Because, any enlightened legal system (and public) should consider the motives and outcomes of any 'offence'.

There was no direct financial gain, no one was harmed. People being embarrassed/annoyed isn't harm.

The Police changed their processes. So there is a clear argument that the Story article benefited the public.



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  Reply # 1453130 18-Dec-2015 16:40
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JWR: 
Because, any enlightened legal system (and public) should consider the motives and outcomes of any 'offence'.

There was no direct financial gain, no one was harmed. People being embarrassed/annoyed isn't harm.

The Police changed their processes. So there is a clear argument that the Story article benefited the public.

In that logic buying any knife with blade longer than 2 CM should obtain a knife license first and character/background checked. how many people died from stabbing last year? how many guns have been illegally obtained with the method the story "exposed"?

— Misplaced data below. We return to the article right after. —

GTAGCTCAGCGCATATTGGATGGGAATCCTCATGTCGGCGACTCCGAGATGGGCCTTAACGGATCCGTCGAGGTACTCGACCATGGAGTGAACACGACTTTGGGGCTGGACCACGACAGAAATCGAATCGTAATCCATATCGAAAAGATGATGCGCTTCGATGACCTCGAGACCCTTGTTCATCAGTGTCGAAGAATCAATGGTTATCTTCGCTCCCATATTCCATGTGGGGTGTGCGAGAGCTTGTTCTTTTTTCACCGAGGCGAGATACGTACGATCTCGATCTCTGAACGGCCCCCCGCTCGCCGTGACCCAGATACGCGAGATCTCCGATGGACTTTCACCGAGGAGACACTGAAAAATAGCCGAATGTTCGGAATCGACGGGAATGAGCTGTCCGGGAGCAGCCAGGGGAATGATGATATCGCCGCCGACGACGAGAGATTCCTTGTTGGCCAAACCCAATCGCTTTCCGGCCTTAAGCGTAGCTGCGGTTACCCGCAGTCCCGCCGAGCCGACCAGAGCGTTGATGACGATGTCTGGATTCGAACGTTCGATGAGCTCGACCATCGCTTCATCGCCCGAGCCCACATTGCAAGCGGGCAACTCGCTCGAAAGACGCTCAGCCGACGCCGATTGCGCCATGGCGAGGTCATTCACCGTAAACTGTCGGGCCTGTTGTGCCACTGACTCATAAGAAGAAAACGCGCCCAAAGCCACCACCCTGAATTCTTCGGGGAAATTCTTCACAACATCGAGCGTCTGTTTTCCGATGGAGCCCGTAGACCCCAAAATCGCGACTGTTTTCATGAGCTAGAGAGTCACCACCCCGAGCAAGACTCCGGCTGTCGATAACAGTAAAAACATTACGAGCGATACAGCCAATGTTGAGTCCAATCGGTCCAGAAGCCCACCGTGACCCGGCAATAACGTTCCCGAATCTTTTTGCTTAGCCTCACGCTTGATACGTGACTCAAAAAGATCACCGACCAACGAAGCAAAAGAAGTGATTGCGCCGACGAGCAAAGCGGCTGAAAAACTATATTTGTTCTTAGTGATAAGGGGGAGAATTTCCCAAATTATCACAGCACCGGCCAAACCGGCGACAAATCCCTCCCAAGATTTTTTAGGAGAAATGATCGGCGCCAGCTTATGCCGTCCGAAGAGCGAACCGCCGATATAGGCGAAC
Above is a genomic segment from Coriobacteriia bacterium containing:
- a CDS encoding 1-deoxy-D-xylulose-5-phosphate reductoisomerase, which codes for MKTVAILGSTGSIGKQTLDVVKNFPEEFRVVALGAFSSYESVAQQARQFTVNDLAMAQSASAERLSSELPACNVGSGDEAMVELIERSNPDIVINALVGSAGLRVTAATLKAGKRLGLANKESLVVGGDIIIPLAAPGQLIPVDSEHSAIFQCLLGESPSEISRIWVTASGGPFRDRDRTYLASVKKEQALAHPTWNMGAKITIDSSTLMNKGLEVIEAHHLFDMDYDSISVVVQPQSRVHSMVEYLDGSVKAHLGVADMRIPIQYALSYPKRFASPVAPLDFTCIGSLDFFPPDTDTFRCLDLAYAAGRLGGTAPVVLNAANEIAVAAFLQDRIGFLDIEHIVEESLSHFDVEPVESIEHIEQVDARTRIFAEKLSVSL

the whole thing is about some imaginary problem that has never happened and probably never will. like no criminal would rob a shop with face exposed and leave an address for contact.

the police may have changed their process for good but it's targeting the wrong group, and it's not changed to solve any existing problem. if they did it to prevent a non existing problem from happening, so could they consider bio-chip every one and every car with bio readers installed so no one can steal a car or drive under influence. the cost/benefit doesn't add up.

the firearm license holders are carefully vetted and should be trusted within the arms code. any slight mistake means they'd lose their license and police already take that very seriously.

why gun control laws won't pass in the state? cause criminals are never bothered with law anyway.